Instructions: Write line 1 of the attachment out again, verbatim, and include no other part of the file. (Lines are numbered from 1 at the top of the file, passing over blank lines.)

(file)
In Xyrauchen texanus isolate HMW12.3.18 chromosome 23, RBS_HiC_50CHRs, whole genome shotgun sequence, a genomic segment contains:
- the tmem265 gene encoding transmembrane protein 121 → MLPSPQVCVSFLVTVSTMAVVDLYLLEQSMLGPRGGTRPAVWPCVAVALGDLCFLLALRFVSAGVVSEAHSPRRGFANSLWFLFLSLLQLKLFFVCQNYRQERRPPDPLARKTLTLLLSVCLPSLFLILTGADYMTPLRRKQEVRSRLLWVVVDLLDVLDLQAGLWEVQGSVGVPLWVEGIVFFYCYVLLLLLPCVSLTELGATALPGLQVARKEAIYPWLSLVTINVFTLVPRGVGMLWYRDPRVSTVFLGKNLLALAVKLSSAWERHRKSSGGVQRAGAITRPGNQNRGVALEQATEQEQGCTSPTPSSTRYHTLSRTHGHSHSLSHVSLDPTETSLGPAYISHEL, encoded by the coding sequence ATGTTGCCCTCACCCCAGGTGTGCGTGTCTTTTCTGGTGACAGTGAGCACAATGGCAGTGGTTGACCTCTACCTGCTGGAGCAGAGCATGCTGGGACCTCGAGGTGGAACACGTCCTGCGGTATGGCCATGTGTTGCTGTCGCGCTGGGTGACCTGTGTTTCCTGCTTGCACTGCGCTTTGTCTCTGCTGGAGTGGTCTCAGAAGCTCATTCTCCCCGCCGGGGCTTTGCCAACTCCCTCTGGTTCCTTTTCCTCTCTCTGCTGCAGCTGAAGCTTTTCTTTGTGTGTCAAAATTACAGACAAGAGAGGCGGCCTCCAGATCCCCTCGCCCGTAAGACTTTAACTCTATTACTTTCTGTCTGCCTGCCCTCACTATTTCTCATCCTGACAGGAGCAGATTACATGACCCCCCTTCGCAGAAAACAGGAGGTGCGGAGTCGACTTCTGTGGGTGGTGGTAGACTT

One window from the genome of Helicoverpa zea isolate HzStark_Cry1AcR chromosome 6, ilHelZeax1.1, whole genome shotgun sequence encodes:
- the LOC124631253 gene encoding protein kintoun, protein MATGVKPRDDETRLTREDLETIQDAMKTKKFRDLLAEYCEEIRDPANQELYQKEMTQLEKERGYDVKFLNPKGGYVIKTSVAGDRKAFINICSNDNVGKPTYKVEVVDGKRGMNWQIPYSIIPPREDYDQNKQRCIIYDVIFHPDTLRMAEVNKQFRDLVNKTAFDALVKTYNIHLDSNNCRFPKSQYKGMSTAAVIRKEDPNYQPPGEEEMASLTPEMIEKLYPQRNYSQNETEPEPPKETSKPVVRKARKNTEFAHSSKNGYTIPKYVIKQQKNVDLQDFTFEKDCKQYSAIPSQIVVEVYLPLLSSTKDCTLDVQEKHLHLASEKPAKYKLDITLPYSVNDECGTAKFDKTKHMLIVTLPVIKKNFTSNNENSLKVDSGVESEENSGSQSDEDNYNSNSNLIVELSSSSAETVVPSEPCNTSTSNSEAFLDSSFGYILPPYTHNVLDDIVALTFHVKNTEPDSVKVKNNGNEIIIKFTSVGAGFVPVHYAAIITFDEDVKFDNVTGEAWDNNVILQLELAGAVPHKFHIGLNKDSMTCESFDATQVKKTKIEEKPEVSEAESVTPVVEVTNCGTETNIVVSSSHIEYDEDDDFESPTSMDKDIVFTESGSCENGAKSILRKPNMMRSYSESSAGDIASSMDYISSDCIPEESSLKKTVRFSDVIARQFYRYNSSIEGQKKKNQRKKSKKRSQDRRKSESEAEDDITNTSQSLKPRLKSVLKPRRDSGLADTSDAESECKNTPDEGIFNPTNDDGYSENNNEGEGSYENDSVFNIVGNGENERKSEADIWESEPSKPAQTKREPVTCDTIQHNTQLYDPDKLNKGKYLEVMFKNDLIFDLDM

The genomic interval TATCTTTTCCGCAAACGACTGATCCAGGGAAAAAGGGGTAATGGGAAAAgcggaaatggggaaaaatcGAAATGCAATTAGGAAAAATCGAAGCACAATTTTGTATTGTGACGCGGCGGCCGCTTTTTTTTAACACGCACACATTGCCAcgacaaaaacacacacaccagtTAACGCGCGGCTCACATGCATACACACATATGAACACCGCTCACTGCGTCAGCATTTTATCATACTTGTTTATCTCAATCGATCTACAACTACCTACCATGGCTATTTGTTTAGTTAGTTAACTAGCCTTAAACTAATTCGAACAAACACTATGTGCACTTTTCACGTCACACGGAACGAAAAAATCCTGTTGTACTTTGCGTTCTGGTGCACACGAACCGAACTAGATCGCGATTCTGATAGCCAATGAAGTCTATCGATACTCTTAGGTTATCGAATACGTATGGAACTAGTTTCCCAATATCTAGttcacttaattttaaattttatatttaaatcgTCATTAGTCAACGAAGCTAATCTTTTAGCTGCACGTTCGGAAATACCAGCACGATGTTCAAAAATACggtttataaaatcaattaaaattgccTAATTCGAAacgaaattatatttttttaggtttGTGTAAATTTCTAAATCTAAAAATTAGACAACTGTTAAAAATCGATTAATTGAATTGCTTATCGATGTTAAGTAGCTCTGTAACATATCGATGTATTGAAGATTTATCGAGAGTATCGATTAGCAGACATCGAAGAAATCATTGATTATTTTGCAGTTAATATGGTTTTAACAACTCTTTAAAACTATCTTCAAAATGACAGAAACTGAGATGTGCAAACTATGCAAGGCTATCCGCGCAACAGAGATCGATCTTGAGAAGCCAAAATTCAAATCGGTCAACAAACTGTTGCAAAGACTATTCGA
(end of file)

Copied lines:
In Xyrauchen texanus isolate HMW12.3.18 chromosome 23, RBS_HiC_50CHRs, whole genome shotgun sequence, a genomic segment contains: